Missing Monday

Aaron lay in bed staring at the ceiling. He couldn’t decide if he should stay in bed or get ready for school. What day is it? He didn’t know. He knew it wasn’t Sunday, but it wasn’t Tuesday either. Something felt different. Something felt wrong. Maybe his mom would know. He begrudgingly got out of bed, shivering when his bare feet hit the cold floor. “Mom!” He yelled, walking into the kitchen. “Hey, mom! Is today a school day? I… I’m not sure.”

Aaron’s mother wandered into the kitchen, still in her pajamas. “Aaron, I’m not sure either. I can’t remember what day it is. It feels like a day I should go to work but I know it’s not Tuesday. I don’t know what to do.” She sat down at the table and stared off into space.

Aaron felt like he was walking through fog, but if he thought hard enough it felt like there was an answer in the back of his mind. He stepped outside and looked around. All over the neighborhood, people walked aimlessly like they didn’t know where they were or what was happening. He called over to his neighbor. “Mike! Hey, Mike! Why is everyone just walking around? What’s happening? What day is it anyway?”

The other boy broke into tears and fell to his knees. “Aaron, I don’t know. Look at me, I’m half in my school uniform and half in weekend clothes. My parents are sitting in their car, but they haven’t left yet. They don’t know if they have work today or not.”

Aaron went back into his house. He thought about all he’d seen so far. As he thought about it, the fog in his brain thinned. He went into his room, sat at his desk and opened his laptop. He searched google for “how many days are in a week” and came up with “7”. He searched for the names of the days of the week and came up with “Sunday, Tuesday, Wednesday, Thursday, Friday, Saturday”, but that was only six. He knew yesterday was Sunday, so he searched “what day comes after Sunday” and got an error message saying that google was unable to find that internet page.  He searched several variations on that same question and suddenly the screen of his laptop cracked, and his laptop caught fire. Aaron ran to the kitchen for the fire extinguisher and put out the fire before it spread. Now he knew something was wrong.

Aaron walked back into the kitchen. “Mom, I think there was a day in between Sunday and Tuesday, but I can’t remember what it’s called. Does that sound familiar to you?”

“Nooooo! There’s nothing between… nothing… nothing…nothing…” Aaron’s mother slid out of her chair onto the floor, drool dripping out of her mouth. Before he could run to help his mother, Aaron found himself somewhere else entirely. He wasn’t in his kitchen anymore. He was in a long room, completely white with no window or door. Just in front of him stood two tall grey-skinned creatures. They looked just like pictures of aliens. Tall, slender bodies, silver almond shaped eyes, and long fingers. Aaron just stood staring at them, unsure of what to do. One of the aliens spoke to Aaron.

“Why are all you humans so displeased. We have studied you for centuries and the most common complaint we have heard is about this day called “Monday”. We, Overlords, made the decision to remove Monday to see if overall human happiness improved, but your entire species fell into chaos and confusion in a matter of hours. You seem to grasp what we have done. Have you an explanation for our results?”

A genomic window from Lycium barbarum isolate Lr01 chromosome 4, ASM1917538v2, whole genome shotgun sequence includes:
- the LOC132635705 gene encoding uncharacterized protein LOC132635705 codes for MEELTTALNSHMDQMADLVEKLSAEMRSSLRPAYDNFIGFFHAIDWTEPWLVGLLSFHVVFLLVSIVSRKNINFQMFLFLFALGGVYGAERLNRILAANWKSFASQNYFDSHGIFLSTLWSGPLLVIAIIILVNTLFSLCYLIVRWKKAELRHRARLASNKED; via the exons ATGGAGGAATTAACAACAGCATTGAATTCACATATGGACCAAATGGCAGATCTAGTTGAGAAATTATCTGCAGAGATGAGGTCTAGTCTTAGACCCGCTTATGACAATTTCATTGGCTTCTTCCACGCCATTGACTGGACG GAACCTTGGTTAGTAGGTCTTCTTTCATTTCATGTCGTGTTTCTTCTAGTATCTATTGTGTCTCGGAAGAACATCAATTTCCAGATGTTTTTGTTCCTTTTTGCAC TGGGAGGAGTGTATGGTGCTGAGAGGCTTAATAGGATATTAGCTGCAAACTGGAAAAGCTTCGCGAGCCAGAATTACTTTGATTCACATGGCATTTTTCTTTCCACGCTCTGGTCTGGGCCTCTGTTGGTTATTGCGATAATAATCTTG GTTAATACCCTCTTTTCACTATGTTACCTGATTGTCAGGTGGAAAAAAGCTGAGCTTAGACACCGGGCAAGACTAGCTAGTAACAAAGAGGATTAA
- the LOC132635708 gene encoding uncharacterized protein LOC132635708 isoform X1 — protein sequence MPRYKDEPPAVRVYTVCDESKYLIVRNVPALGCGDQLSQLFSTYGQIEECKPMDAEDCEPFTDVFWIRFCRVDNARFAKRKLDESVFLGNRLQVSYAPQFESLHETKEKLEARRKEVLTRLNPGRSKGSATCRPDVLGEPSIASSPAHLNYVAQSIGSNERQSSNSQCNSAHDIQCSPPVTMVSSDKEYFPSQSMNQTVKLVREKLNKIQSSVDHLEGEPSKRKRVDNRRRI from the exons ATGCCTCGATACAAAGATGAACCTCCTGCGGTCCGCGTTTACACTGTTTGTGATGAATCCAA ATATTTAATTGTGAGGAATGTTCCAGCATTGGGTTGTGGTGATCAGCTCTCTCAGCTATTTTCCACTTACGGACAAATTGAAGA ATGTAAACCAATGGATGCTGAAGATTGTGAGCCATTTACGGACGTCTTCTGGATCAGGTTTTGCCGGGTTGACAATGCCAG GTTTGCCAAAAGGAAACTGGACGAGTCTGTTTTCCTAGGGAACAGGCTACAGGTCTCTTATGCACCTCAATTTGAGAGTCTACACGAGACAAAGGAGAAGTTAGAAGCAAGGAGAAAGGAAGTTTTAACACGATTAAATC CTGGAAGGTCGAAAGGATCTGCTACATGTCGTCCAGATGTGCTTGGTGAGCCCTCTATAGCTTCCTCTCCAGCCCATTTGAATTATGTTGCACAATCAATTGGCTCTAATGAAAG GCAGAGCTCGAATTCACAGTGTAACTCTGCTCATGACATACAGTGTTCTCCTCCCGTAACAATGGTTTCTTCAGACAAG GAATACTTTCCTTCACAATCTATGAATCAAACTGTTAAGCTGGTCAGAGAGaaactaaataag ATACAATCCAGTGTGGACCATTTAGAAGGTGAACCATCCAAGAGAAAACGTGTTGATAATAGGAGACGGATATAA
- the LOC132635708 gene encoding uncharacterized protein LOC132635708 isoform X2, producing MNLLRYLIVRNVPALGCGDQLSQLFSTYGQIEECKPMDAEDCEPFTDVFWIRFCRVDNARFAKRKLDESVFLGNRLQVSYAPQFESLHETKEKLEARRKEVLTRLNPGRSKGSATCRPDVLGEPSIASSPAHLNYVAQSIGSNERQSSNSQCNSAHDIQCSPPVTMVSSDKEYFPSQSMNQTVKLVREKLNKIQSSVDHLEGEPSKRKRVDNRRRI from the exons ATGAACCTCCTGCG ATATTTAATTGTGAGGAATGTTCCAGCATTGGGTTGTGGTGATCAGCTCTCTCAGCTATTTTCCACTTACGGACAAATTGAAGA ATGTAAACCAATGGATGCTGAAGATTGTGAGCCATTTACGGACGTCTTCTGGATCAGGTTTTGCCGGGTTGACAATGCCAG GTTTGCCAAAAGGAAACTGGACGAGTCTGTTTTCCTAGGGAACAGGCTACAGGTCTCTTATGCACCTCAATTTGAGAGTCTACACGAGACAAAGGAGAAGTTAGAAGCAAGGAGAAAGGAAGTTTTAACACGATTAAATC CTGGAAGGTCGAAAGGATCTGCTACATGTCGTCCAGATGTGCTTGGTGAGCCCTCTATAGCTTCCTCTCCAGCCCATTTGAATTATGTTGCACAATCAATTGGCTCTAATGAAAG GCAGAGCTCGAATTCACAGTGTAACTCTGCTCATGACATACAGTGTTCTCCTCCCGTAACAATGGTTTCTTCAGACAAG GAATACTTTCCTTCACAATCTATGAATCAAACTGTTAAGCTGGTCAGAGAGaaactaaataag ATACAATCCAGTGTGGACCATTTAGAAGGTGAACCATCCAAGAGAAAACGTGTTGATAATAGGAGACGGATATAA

“Wait… what? Monday… oh yeah! Monday! That’s it!” Aaron remembered everything now and looked up at the Overlords. “You removed Monday? I can’t even begin to understand how that’s possible or how you are even possible! But if this is real and not some crazy dream I’m having then I think I may have an answer for you. You removed an entire day of the week, but you didn’t replace it with anything. You didn’t even move Tuesday up to fill the gap, so we all woke up this morning and it felt like something was missing… something was wrong. We didn’t understand. There was no Monday but there was nothing in it’s place. We felt empty. We didn’t know what to do.” He spread his hands and looked at them. “You left us in an empty void of nothing.”

The Overlords considered this for a moment. “You are correct. Would it be better to move Tuesday into it’s place and banish Monday from your brains?”

Aaron shook his head. “No. It’s not exactly Monday that we hate, just the end of the weekend. The end of fun. If Tuesday were there, we’d begin to hate Tuesday the same as we hated Monday. Just put Monday back.”

The Overlords conferred with each other then spoke to Aaron. “You are correct. We never considered this possibility. You are a complex species that requires much more study. The Overlord’s silver eyes flashed, and Aaron found himself back in his kitchen.

His mom sat at the table eating breakfast. “There you are, Aaron. Go get ready for school. I don’t know about you. Every Monday you almost miss the bus. Hurry up. It’s an early workday for me and I won’t be able to drive you to school. I hate Monday too, but I have to go to work and you have to go to school.”

Aaron smiled to himself. The Overlords already put things back to normal. His mother didn’t remember that anything weird happened. He wondered if he was the only one who would remember this crazy morning. “Ok, mom. I’m going. Mondays do suck but you’re right. They’re a necessary evil.” Aaron laughed and got ready for school.

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